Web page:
Minnesota's same-day registration success pushed for federal elections
United States voter turnout has been lower than 55 percent since 1972. During that same time frame, Minnesota's average voter turnout has been more than 70 percent. Same-day registration was enacted in 1976 in Minnesota.
Research by Eric Ostermeier and Larry Jacobs of the University of Minnesota Humphrey Institute's Center for the Study of Politics and Governance demonstrated that voters who registered at the polls accounted for 15 to 21 percent of Minnesota voters in federal elections -- or about the same margin by which Minnesota leads the nation in voter turnout (PDF).
Current federal law does not require identification for voting. Those standards are left up to the states. If the Election Day Registration Act were to pass, it would create a voter registration system that is very similar to Minnesota's.
"For over 33 years, Minnesota's same day registration law has helped produce the highest voter turnout of any state," said Klobuchar in a press statement last week. "Same day registration works, it encourages people to be engaged and interested in the issues facing our country - this bill gives a voice to every American who wants to vote."
For now, the bill is backed exclusively by Democrats, including Minnesota Reps. Tim Walz, Betty McCollum and Jim Oberstar. A divide between Democrats and Republicans has developed, with the former looking to...
Andy Birkey :: Minnesota's same-day registration success pushed for federal elections make voting as easy as possible and the latter looking to reduce voter fraud through stricter identification standards.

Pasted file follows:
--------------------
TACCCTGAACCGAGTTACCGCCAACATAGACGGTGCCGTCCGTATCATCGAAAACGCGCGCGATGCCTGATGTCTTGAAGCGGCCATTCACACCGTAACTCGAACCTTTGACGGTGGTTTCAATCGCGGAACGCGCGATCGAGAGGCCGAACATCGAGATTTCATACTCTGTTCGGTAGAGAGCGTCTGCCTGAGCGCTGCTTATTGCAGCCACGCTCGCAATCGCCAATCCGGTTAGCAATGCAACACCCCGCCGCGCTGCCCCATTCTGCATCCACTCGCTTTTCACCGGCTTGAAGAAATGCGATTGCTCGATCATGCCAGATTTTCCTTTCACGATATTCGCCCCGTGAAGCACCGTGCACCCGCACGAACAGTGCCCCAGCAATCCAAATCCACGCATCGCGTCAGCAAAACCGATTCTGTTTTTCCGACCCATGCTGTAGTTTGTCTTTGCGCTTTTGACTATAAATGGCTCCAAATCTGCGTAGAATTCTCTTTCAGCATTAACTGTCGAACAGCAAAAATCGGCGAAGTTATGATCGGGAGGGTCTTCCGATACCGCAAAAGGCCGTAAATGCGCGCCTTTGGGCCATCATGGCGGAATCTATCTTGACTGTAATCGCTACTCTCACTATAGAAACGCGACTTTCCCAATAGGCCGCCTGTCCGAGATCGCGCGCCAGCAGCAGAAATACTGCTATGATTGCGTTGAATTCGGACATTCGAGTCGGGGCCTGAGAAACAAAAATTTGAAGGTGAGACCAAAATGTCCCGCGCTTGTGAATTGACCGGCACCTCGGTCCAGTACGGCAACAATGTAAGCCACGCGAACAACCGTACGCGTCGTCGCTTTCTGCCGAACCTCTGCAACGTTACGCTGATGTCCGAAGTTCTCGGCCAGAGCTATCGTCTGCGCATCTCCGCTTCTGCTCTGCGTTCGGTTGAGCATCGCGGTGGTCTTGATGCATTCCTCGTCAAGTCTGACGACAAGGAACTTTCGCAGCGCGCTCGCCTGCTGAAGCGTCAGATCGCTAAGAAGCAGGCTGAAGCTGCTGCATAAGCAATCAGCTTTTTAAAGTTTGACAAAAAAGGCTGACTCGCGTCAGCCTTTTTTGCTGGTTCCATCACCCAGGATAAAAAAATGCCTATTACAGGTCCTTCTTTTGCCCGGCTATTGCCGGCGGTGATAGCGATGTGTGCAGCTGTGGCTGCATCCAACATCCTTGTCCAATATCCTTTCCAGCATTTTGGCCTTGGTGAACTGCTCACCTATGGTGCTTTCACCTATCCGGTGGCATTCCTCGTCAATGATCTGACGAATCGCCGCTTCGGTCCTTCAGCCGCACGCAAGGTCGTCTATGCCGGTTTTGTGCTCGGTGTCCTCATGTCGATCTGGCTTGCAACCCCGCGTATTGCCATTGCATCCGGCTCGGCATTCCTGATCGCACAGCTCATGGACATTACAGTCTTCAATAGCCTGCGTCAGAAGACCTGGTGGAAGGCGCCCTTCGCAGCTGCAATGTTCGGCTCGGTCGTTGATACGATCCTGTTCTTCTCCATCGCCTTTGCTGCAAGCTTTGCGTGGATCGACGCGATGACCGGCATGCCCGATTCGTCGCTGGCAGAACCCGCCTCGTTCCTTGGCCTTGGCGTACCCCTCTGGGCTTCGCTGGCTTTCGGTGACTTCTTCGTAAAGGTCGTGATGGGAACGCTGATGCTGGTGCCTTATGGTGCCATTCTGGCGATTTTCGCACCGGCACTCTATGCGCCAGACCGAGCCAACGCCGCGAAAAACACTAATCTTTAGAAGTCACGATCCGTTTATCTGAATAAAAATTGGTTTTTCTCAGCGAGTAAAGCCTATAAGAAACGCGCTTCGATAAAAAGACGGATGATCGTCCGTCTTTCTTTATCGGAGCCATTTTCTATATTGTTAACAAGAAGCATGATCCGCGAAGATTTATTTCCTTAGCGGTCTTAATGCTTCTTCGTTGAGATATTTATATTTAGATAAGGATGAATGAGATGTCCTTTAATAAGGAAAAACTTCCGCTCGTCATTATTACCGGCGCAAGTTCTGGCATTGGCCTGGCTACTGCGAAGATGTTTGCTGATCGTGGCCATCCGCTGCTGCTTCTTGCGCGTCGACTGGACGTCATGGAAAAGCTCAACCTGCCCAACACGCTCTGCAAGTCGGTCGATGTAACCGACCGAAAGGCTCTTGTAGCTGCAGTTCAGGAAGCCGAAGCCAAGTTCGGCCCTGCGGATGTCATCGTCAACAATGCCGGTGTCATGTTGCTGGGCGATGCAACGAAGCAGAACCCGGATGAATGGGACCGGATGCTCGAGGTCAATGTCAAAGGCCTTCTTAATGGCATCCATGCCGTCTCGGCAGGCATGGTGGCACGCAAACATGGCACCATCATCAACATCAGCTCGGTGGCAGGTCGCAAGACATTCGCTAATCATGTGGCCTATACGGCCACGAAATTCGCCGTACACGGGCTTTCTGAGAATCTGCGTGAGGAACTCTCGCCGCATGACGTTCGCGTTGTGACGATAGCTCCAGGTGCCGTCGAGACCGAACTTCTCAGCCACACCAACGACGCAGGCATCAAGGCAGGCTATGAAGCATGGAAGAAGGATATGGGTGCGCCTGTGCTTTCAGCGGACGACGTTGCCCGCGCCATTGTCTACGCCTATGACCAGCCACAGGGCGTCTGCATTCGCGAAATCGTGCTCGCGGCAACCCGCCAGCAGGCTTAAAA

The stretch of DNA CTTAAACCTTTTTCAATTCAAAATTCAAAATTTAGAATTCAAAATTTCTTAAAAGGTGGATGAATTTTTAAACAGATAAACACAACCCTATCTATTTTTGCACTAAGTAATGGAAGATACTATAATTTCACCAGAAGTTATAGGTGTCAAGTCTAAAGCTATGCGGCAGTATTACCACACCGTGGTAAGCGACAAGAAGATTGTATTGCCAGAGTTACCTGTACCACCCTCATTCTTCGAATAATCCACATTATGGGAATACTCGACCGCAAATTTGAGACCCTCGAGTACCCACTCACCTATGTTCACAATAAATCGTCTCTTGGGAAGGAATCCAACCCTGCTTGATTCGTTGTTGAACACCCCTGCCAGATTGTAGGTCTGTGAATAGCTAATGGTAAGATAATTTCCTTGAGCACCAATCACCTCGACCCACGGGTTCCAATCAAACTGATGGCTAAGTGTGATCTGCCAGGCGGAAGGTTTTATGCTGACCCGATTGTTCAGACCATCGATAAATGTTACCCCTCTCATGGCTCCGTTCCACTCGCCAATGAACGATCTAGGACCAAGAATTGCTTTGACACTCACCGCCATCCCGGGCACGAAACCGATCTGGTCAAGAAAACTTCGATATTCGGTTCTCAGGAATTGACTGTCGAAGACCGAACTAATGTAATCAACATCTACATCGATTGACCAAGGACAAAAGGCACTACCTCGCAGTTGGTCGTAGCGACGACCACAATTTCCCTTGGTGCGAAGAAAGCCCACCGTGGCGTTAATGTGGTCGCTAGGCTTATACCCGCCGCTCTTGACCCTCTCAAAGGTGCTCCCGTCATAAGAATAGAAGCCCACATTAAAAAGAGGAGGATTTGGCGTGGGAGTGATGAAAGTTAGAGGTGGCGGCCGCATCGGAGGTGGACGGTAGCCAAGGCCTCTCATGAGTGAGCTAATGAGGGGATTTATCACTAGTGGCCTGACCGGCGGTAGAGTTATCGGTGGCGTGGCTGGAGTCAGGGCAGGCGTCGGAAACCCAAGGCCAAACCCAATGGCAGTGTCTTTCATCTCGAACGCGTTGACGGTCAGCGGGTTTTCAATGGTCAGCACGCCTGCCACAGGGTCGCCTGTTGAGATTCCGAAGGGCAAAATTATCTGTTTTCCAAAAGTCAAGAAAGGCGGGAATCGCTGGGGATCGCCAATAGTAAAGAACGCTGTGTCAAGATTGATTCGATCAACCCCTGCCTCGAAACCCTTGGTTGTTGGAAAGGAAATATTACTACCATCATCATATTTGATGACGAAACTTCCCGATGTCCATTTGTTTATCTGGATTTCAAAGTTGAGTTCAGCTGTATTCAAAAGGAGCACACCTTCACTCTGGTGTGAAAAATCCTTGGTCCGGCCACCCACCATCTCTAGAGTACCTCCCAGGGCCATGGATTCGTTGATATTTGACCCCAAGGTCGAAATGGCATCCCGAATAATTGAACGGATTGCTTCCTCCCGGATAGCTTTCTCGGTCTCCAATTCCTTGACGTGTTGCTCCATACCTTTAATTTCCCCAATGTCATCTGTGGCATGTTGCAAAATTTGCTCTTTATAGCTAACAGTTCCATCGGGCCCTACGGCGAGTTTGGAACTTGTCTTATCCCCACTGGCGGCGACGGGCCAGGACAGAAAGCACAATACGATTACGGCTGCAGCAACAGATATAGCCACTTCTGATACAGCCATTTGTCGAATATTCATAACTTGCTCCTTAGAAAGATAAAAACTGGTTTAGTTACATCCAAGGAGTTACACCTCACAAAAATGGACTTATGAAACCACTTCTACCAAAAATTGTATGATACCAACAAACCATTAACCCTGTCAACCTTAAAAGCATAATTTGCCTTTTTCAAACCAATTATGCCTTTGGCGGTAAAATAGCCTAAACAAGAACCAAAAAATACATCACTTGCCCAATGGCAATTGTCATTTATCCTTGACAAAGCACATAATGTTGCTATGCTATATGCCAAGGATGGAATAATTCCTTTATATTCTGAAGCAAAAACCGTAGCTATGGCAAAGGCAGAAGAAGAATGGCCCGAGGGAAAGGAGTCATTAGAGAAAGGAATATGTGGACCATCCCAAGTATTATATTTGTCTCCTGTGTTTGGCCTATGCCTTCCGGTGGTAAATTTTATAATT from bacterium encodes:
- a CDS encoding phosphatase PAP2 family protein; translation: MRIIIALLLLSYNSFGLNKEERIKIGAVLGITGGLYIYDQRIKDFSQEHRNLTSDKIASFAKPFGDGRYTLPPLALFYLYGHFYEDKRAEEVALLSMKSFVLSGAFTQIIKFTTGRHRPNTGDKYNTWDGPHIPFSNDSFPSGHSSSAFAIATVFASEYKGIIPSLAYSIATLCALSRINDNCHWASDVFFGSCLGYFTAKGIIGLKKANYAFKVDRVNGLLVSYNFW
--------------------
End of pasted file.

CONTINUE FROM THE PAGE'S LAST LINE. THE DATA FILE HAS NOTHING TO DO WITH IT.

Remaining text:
David Schultz, a senior fellow at the University of Minnesota's Institute for Law and Politics, recently released a paper looking at the rhetoric surrounding voter identification and voter fraud. "Less Than Fundamental: The Myth of Voter Fraud and the Coming of the Second Great Disenfranchisement (PDF)," looks at how recent actions to tighten voter registration requirements, as a deterrent to voter fraud, are disenfranchising certain voters -- in much the same way the rhetoric of voter fraud was used as a reason to disenfranchise Americans 100 years ago.
"A second great disenfranchisement is afoot across the United States as, yet again, voter fraud is raised as a way to intimidate immigrants, people of color, the poor, and the powerless, and prevent them from voting," wrote Schultz.
The bipartisan Commission on Federal Election Reform looked into voter fraud and found 52 convictions for voter fraud by the Department of Justice since 2002. The New York Times recently looked deeper into those convictions and found that a significant majority were immigrants and felons who were confused about their voting status. In fact, one felon showed poll workers his prison-issued identification in an attempt to vote.
Schultz wrote, "[A]ssume the fifty-two convictions by the Department of Justice are accurate instances of fraud. This means that fifty-two out of 196,139,871 ballots cast in federal elections, or .00003% of the votes were fraudulent. While critics might assert that these cases represent only the tip of the iceberg, it is important to underscore that prosecutions occurred on the heels of the Justice Department taking an aggressive stance on this crime. There is a greater chance of one being hit by lightning than of an election being affected by fraud."
And as Ellison told Minnesota Public Radio recently, Minnesota's open voting process has not encouraged fraud, and instead has energized Minnesotans to become politically active. He said: "In Minnesota, we've been doing this for many, many years. It's been going really well. We have the highest voter turn out in the country. We have almost no fraud. I've never heard of a proven case. And we have a very active and civically engaged community because people can participate."